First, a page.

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Equipment Report
  • EQUIPMENT

    Mickelson explains why he's using two drivers at the Memorial

  • Phil Mickelson has both a 10.5-degree and 9-degree driver in the bag this week at the Memorial Tournament. (Patrick Smith/Getty Images)Phil Mickelson has both a 10.5-degree and 9-degree driver in the bag this week at the Memorial Tournament. (Patrick Smith/Getty Images)

In 2006, Phil Mickelson famously used two drivers – one to hit a draw and one to hit a fade – at the BellSouth Classic, where he won by 13 shots, and a week later at the Masters, where he won his second green jacket.


Related: Steve Stricker using irons from 2006 at the Memorial Tournament


While the strategy worked, Mickelson hasn’t returned to the dual-driver setup in a “long time,” as he said in a social media video post on Thursday. That is, not until this week at the Memorial Tournament.

Mickelson posted a video on Twitter and Instagram on Thursday, before his 1:16 p.m. ET tee-time, explaining – in his own way -- that he’ll be using two different drivers during competition this week at Muirfield Village Golf Club.

One of the drivers is a 10.5-degree Callaway Epic Flash head equipped with a shorter length shaft – “about an inch-and-a-quarter” shorter, according to Mickelson -- so he can hit “cute little cuts into the fairway,” as he explained in his social media post. The other driver is a 9-degree Callaway Epic Flash Sub Zero head equipped with a longer length shaft in order to “hit bombs.”

With the longer of the two drivers, as Mickelson explained to the media following his Thursday round, he has a more upward angle of attack and it results in a ball speed increase of 4 mph. The longer setup also allows Mickelson to keep up with the “young guys” in ways that his body cannot.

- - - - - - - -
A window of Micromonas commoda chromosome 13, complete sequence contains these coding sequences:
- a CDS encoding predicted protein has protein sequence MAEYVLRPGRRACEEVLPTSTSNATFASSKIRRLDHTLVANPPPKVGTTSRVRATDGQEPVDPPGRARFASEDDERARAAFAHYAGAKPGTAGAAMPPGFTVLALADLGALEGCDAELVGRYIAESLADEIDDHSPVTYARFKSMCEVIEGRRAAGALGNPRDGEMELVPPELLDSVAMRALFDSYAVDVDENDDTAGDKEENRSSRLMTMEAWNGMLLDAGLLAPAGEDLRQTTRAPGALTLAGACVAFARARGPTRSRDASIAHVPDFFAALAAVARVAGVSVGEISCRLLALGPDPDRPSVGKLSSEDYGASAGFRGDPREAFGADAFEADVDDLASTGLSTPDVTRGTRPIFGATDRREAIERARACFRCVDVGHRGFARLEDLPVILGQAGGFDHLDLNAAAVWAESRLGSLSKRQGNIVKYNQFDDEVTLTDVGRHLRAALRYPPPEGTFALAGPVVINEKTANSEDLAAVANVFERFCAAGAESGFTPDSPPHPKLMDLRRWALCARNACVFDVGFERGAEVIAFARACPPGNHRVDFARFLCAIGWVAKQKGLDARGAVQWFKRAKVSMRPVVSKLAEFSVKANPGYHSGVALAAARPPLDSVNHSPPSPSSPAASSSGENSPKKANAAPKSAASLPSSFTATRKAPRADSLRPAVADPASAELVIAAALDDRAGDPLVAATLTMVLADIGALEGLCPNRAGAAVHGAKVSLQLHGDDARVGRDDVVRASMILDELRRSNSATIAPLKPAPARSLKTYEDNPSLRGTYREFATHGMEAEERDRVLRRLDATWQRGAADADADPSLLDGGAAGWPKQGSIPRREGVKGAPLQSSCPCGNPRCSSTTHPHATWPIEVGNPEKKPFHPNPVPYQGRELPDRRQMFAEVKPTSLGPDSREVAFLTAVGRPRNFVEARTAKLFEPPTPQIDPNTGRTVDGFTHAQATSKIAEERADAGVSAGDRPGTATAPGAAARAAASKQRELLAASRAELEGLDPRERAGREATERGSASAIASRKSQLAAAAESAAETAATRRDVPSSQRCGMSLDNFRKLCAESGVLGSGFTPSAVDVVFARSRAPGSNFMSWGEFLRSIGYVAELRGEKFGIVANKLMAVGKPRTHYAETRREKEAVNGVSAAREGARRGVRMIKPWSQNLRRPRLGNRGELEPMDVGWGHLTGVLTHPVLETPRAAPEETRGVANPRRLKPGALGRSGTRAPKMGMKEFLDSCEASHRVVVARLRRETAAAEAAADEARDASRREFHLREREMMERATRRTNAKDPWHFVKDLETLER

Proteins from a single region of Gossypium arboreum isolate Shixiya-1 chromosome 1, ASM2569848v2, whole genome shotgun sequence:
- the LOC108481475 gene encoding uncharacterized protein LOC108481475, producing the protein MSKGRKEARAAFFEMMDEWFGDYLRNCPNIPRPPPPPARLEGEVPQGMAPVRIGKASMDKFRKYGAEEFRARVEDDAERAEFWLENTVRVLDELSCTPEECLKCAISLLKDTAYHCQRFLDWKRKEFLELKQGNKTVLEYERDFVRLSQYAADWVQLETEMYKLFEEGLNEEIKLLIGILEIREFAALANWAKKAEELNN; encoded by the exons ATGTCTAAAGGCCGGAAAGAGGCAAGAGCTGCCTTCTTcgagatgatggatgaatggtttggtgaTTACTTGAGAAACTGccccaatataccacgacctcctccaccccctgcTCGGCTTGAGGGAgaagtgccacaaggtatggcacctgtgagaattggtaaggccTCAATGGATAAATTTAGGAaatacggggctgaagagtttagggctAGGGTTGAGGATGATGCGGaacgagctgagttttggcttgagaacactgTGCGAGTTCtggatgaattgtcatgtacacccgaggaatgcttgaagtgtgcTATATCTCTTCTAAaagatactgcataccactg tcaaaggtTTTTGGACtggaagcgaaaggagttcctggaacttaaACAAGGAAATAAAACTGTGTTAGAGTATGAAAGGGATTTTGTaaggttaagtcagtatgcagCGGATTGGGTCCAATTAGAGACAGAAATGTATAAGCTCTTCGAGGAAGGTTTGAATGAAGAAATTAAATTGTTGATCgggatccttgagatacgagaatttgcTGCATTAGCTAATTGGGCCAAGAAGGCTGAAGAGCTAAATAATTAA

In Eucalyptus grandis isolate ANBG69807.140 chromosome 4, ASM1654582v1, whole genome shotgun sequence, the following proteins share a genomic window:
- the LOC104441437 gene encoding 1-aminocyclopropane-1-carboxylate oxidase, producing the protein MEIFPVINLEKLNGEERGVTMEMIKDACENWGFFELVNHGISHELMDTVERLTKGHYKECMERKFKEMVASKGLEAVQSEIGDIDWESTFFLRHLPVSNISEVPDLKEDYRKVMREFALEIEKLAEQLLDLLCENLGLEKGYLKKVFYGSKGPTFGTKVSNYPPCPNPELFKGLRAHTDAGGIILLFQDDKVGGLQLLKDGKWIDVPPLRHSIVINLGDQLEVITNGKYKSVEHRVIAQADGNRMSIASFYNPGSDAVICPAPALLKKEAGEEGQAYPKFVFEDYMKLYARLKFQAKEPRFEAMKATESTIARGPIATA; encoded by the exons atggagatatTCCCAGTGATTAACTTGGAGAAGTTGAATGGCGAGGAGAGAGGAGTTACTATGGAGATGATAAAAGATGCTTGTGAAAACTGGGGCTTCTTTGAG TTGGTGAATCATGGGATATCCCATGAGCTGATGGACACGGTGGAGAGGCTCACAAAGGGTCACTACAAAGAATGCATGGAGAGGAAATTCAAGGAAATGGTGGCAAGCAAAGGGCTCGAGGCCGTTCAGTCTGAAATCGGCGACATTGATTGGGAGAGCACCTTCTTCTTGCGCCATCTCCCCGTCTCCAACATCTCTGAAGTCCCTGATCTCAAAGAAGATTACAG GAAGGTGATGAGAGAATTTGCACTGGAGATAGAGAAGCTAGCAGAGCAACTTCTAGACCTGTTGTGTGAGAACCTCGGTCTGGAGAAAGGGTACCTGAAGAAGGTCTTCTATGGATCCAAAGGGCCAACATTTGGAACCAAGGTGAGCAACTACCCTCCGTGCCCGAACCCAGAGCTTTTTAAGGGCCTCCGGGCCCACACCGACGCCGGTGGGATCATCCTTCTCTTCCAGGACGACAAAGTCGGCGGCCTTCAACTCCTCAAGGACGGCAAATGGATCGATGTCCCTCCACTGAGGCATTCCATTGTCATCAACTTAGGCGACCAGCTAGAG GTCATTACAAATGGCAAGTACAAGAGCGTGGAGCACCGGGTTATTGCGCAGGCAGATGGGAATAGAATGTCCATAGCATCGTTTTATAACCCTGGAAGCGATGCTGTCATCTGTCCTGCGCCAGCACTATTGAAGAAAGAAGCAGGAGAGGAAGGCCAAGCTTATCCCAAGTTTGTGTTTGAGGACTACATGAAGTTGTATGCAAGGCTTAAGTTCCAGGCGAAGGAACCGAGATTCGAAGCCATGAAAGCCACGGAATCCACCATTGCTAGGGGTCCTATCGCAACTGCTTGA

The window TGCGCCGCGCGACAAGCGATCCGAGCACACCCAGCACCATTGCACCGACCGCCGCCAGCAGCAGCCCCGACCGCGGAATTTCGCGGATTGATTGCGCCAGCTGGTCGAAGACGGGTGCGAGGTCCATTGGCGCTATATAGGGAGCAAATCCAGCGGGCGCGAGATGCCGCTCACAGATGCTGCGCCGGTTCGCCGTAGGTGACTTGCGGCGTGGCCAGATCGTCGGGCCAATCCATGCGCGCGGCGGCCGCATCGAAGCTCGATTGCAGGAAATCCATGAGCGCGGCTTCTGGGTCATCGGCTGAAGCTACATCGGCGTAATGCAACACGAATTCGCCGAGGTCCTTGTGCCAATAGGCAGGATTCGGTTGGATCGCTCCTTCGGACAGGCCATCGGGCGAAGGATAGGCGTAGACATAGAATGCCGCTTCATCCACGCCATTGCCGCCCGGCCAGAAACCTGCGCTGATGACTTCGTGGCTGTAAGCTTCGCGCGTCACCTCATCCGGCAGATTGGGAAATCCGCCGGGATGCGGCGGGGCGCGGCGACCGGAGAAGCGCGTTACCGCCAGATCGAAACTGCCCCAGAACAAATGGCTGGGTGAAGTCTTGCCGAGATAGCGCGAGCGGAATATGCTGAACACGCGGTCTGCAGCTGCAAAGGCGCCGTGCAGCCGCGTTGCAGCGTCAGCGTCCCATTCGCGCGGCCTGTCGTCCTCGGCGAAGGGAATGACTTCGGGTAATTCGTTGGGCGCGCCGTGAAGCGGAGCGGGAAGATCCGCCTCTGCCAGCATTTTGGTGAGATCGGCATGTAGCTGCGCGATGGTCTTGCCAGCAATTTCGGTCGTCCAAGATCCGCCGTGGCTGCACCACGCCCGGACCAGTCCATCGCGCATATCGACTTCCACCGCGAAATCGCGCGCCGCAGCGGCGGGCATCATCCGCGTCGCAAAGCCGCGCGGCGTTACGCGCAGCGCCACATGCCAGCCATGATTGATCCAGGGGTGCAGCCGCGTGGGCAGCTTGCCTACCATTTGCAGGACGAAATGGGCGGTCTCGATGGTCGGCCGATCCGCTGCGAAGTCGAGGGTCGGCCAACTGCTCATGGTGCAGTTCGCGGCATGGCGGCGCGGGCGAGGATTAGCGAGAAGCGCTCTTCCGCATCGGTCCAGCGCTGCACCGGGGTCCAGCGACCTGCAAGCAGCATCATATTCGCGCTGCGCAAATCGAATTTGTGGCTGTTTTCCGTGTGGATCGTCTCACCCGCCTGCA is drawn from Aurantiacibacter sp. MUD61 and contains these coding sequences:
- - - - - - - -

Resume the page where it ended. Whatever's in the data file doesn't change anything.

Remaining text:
“My swing is different than a lot of the young guys, where they’re very connected and have fast twitch muscles that explode through the ball,” Mickelson said. “My body moves a little more lethargic. I use length of arc for great speed. I need longer shafts and timing to be able to create the same kind of speed.”

The longer driver, however, does have drawbacks. Mickelson says that the longer-shafted driver launches about 16 or 17 degrees, which is “such a high launch you can’t control that 14 times a round.”

The shorter driver, on the other hand, launches “closer to 11.5, 12” degrees, which is “much easier to control,” as Mickelson said.

Although Mickelson said in his Thursday post-round interview with the Golf Channel that six holes at Muirfield Village Golf Club “open up” around 325 yards, which he says he can achieve using the longer of the two drivers, he wants to “get a little work done” hitting cut shots with the shorter driver to prepare for upcoming events such as the U.S. Open and Open Championship.

“I wanted to try to do well here [at the Memorial], but wanted to get practice in with the [shorter driver],” Mickelson said. “I felt like I hit the long driver, [I] probably hit it five or six times. More than a three wood, which I took out.”

Mickelson, who is playing with two drivers and no fairway wood, shot a first-round 70 (2-under) at the Memorial Tournament, hitting 50 percent of his fairways and averaging 310.5 yards off the tee.